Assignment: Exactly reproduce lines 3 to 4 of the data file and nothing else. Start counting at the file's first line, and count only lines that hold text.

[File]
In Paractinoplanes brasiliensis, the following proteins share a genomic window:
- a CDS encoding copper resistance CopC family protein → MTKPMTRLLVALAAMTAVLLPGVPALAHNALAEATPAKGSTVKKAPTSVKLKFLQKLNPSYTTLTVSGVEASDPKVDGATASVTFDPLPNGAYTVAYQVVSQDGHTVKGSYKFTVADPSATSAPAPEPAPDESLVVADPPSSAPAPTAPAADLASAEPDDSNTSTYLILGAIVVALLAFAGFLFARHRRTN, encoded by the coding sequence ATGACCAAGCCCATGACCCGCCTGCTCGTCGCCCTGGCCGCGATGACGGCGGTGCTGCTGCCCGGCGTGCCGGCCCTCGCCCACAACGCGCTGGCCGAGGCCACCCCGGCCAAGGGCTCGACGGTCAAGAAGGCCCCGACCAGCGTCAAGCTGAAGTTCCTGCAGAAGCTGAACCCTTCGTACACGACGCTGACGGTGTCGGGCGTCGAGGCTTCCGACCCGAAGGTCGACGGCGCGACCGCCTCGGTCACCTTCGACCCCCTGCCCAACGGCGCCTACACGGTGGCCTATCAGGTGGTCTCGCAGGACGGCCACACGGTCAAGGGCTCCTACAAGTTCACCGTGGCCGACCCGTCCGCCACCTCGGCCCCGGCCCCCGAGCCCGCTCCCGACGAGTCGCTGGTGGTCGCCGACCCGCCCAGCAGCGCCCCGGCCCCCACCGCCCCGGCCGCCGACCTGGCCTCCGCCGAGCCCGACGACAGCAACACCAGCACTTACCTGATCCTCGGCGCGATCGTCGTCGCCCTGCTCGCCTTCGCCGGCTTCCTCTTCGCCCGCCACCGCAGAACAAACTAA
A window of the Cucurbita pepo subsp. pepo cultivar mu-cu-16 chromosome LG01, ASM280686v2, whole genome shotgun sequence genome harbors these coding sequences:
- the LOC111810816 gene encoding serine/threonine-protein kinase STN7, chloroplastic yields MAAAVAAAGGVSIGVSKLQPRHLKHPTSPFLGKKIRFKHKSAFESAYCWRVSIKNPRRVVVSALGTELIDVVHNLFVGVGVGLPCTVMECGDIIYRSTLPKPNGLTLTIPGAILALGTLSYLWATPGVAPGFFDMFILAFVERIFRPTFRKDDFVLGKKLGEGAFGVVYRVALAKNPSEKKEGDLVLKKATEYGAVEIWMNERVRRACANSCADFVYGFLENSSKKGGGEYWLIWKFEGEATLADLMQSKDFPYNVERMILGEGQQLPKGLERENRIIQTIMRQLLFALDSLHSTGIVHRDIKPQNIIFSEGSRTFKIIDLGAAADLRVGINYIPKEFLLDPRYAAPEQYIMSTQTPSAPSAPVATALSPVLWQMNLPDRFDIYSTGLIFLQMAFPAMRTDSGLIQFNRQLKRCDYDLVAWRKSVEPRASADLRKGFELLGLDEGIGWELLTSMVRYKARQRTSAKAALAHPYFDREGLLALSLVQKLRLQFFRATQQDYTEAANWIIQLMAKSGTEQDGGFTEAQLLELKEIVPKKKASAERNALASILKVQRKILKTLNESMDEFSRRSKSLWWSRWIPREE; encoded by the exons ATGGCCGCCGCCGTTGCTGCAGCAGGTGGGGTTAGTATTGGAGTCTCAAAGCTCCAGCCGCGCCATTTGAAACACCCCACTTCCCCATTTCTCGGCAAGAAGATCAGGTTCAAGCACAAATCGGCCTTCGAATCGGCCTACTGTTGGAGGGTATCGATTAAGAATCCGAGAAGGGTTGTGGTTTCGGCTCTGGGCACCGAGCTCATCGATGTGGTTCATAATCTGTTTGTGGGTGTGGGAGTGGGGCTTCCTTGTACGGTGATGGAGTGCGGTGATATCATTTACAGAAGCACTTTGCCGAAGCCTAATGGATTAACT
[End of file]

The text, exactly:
A window of the Cucurbita pepo subsp. pepo cultivar mu-cu-16 chromosome LG01, ASM280686v2, whole genome shotgun sequence genome harbors these coding sequences:
- the LOC111810816 gene encoding serine/threonine-protein kinase STN7, chloroplastic yields MAAAVAAAGGVSIGVSKLQPRHLKHPTSPFLGKKIRFKHKSAFESAYCWRVSIKNPRRVVVSALGTELIDVVHNLFVGVGVGLPCTVMECGDIIYRSTLPKPNGLTLTIPGAILALGTLSYLWATPGVAPGFFDMFILAFVERIFRPTFRKDDFVLGKKLGEGAFGVVYRVALAKNPSEKKEGDLVLKKATEYGAVEIWMNERVRRACANSCADFVYGFLENSSKKGGGEYWLIWKFEGEATLADLMQSKDFPYNVERMILGEGQQLPKGLERENRIIQTIMRQLLFALDSLHSTGIVHRDIKPQNIIFSEGSRTFKIIDLGAAADLRVGINYIPKEFLLDPRYAAPEQYIMSTQTPSAPSAPVATALSPVLWQMNLPDRFDIYSTGLIFLQMAFPAMRTDSGLIQFNRQLKRCDYDLVAWRKSVEPRASADLRKGFELLGLDEGIGWELLTSMVRYKARQRTSAKAALAHPYFDREGLLALSLVQKLRLQFFRATQQDYTEAANWIIQLMAKSGTEQDGGFTEAQLLELKEIVPKKKASAERNALASILKVQRKILKTLNESMDEFSRRSKSLWWSRWIPREE; encoded by the exons ATGGCCGCCGCCGTTGCTGCAGCAGGTGGGGTTAGTATTGGAGTCTCAAAGCTCCAGCCGCGCCATTTGAAACACCCCACTTCCCCATTTCTCGGCAAGAAGATCAGGTTCAAGCACAAATCGGCCTTCGAATCGGCCTACTGTTGGAGGGTATCGATTAAGAATCCGAGAAGGGTTGTGGTTTCGGCTCTGGGCACCGAGCTCATCGATGTGGTTCATAATCTGTTTGTGGGTGTGGGAGTGGGGCTTCCTTGTACGGTGATGGAGTGCGGTGATATCATTTACAGAAGCACTTTGCCGAAGCCTAATGGATTAACT